Nazira Subankulova lives with her family in the rural village of Aral in Naryn oblast. She runs her own grocery store, and volunteers as a community “activist” with SPRING. SPRING is teaching “activists” in Naryn and Jalalabad oblasts about exclusive breastfeeding of infants through six months of age, complementary feeding after six months, handwashing, dietary diversity, and other ways to improve child nutrition. In turn, community activists relay this information to their neighbors at community meetings and when they visit “1,000-day households” (homes with a pregnant or lactating woman and/or a child under two years).
As a volunteer, Nazira spends several hours a week visiting neighbors and hosting meetings to talk about nutrition based on what she learned from SPRING. She distributes reading material, such as a food pyramid diagram and a cookbook that SPRING produced, to families with pregnant women or young children to encourage them to try nutritious foods in new ways. Like other volunteers, Nazira helps friends and neighbors understand the small things they can do to improve the nutrition and health of their families, such as reducing the amount of junk food children eat.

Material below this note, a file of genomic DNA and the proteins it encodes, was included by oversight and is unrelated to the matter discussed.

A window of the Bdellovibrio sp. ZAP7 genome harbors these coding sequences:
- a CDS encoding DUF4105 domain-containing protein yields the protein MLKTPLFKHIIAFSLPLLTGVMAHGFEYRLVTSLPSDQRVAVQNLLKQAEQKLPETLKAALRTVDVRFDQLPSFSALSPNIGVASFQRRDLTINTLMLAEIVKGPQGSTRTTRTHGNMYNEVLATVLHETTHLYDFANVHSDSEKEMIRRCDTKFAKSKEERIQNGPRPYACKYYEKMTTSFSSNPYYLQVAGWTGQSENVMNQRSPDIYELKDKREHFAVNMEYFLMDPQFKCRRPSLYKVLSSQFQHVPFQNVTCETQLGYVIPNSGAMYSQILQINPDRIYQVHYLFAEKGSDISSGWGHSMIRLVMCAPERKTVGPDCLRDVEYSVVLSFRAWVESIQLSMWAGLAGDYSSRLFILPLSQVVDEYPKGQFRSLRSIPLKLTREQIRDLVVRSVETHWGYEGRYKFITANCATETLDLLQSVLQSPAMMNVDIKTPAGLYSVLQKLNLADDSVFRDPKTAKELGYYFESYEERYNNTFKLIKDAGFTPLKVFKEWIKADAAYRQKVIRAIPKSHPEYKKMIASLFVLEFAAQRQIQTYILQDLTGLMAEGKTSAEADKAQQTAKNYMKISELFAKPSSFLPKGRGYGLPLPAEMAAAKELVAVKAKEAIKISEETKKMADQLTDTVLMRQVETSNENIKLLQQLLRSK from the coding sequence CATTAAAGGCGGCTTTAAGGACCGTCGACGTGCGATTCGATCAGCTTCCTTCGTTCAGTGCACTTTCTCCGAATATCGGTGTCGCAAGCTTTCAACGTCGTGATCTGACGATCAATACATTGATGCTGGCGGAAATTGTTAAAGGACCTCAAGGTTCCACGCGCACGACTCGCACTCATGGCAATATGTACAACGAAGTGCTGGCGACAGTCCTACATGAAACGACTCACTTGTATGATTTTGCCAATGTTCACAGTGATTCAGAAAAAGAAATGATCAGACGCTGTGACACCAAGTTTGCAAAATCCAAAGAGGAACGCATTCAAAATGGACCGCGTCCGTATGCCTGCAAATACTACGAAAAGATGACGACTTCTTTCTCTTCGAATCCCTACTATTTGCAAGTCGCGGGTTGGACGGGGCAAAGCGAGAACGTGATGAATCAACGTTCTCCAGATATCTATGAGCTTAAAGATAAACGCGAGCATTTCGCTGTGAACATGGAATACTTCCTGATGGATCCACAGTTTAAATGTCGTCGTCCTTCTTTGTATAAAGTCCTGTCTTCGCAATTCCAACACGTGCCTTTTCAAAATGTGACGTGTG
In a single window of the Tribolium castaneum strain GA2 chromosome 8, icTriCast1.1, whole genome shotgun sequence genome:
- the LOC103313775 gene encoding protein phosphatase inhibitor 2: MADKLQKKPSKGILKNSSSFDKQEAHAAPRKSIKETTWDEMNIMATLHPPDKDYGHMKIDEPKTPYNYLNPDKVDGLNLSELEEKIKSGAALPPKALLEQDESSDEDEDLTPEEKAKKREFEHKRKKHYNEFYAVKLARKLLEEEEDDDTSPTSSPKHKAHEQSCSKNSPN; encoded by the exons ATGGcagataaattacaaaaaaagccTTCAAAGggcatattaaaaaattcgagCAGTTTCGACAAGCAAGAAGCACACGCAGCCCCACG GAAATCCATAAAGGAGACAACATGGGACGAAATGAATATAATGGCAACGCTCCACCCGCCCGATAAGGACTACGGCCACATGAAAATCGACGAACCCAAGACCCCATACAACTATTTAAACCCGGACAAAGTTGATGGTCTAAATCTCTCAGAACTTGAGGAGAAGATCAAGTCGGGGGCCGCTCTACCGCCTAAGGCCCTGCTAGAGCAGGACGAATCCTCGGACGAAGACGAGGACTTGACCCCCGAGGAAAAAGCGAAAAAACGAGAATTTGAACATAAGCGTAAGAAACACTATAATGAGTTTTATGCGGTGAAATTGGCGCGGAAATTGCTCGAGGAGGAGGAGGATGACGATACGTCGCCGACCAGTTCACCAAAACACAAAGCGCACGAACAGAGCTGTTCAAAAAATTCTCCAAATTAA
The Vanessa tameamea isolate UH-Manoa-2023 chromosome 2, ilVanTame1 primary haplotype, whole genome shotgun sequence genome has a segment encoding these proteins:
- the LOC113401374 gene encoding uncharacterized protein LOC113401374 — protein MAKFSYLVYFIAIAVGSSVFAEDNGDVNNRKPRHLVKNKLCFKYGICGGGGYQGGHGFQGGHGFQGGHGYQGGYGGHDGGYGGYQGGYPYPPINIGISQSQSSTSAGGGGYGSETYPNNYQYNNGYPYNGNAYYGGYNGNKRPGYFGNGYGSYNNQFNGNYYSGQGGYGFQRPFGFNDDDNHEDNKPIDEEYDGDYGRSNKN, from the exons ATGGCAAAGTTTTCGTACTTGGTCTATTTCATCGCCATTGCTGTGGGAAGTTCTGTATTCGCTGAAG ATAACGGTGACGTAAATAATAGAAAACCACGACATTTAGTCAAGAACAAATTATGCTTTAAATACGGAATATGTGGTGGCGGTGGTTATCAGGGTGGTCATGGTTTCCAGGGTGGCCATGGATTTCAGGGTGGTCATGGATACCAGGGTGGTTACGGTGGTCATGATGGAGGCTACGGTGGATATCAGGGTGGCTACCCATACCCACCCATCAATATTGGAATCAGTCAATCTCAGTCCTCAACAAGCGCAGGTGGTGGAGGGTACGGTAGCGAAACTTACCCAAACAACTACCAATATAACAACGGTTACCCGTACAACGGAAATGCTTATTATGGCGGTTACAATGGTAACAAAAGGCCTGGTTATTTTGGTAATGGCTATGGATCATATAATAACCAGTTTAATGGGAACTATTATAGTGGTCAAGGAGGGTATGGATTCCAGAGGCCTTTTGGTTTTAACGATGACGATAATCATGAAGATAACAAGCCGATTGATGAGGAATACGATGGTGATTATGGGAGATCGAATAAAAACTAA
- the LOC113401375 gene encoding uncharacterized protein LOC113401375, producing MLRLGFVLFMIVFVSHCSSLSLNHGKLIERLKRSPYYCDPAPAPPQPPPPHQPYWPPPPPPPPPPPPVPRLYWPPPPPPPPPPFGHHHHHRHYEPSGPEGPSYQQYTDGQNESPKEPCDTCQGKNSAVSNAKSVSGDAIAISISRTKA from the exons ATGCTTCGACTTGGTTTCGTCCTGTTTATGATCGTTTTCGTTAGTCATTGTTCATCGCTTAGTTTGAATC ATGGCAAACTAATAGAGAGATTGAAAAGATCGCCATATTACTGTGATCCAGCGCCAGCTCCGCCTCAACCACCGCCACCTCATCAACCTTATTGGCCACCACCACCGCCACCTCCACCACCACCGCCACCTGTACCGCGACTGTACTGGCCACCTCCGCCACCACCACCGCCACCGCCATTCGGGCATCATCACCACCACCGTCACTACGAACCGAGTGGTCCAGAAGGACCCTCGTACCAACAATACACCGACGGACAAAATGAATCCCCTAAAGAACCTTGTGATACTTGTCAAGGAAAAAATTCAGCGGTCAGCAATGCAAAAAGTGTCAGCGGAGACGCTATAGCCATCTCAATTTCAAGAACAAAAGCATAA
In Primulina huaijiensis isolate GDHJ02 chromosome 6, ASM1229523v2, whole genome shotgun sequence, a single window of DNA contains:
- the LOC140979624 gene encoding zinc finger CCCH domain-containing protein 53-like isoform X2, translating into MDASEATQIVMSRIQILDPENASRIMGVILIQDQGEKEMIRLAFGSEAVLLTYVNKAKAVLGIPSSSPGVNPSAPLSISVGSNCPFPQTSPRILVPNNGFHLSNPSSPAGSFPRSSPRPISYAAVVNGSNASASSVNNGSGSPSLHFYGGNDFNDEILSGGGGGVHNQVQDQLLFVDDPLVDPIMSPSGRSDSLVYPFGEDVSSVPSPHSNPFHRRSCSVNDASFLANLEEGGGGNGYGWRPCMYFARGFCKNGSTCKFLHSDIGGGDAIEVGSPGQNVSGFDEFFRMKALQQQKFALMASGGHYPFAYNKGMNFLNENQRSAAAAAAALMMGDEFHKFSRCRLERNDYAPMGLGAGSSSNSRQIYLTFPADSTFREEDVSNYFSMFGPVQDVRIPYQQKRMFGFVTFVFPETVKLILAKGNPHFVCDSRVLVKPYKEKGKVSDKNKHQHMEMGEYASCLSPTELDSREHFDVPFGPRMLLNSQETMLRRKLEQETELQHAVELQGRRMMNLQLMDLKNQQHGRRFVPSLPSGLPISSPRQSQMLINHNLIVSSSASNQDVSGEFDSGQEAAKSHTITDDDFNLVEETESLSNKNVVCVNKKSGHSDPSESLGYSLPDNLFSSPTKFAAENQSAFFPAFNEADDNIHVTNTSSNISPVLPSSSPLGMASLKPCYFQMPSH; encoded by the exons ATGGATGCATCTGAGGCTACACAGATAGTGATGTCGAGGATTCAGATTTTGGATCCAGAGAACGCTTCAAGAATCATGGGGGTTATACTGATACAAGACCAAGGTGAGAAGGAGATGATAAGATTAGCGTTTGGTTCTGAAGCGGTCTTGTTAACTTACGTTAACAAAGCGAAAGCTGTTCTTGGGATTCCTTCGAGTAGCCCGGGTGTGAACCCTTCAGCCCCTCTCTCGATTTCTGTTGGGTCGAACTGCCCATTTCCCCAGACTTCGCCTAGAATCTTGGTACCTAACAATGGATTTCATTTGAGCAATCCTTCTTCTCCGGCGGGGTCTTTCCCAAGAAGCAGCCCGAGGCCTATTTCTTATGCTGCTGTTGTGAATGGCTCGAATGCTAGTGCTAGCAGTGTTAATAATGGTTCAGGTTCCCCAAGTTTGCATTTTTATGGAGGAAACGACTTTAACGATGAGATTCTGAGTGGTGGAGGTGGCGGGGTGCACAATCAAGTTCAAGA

Nazira credits the demand for fresh vegetables and fruits to the messages that SPRING began promoting in 2014.
As a grocery store owner, Nazira has noticed a marked shift in the food buying habits within her community. A year ago, her neighbors primarily purchased chips, sausages, instant noodles, salted crackers, and other pre-packaged products. Now she can’t keep enough vegetables on the shelves because they are so popular.
She credits the demand for fresh vegetables and fruits to the messages SPRING began promoting in 2014. Nazira says that because of SPRING’s focus on promoting local foods, dietary diversity, and nutrition, mothers pay more attention to family meals and purchase healthier products. Nazira has happily changed her store stock to include more fresh fruits and vegetables to reflect this beneficial shift.